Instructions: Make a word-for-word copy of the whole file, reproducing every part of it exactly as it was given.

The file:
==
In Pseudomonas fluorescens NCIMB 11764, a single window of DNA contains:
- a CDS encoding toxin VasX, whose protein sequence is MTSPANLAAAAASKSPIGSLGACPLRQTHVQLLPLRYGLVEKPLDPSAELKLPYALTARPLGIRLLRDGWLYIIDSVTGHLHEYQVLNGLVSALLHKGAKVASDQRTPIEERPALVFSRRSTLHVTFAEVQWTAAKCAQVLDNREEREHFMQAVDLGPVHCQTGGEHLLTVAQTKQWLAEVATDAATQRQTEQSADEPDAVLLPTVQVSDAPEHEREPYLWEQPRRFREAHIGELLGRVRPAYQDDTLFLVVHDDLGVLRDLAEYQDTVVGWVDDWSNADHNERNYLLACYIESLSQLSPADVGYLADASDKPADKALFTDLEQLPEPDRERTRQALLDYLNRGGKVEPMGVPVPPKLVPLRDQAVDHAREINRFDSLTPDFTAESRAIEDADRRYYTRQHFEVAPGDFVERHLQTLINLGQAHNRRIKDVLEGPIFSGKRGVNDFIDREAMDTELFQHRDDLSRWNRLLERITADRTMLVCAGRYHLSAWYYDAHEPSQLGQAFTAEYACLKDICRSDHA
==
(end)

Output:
In Pseudomonas fluorescens NCIMB 11764, a single window of DNA contains:
- a CDS encoding toxin VasX, whose protein sequence is MTSPANLAAAAASKSPIGSLGACPLRQTHVQLLPLRYGLVEKPLDPSAELKLPYALTARPLGIRLLRDGWLYIIDSVTGHLHEYQVLNGLVSALLHKGAKVASDQRTPIEERPALVFSRRSTLHVTFAEVQWTAAKCAQVLDNREEREHFMQAVDLGPVHCQTGGEHLLTVAQTKQWLAEVATDAATQRQTEQSADEPDAVLLPTVQVSDAPEHEREPYLWEQPRRFREAHIGELLGRVRPAYQDDTLFLVVHDDLGVLRDLAEYQDTVVGWVDDWSNADHNERNYLLACYIESLSQLSPADVGYLADASDKPADKALFTDLEQLPEPDRERTRQALLDYLNRGGKVEPMGVPVPPKLVPLRDQAVDHAREINRFDSLTPDFTAESRAIEDADRRYYTRQHFEVAPGDFVERHLQTLINLGQAHNRRIKDVLEGPIFSGKRGVNDFIDREAMDTELFQHRDDLSRWNRLLERITADRTMLVCAGRYHLSAWYYDAHEPSQLGQAFTAEYACLKDICRSDHA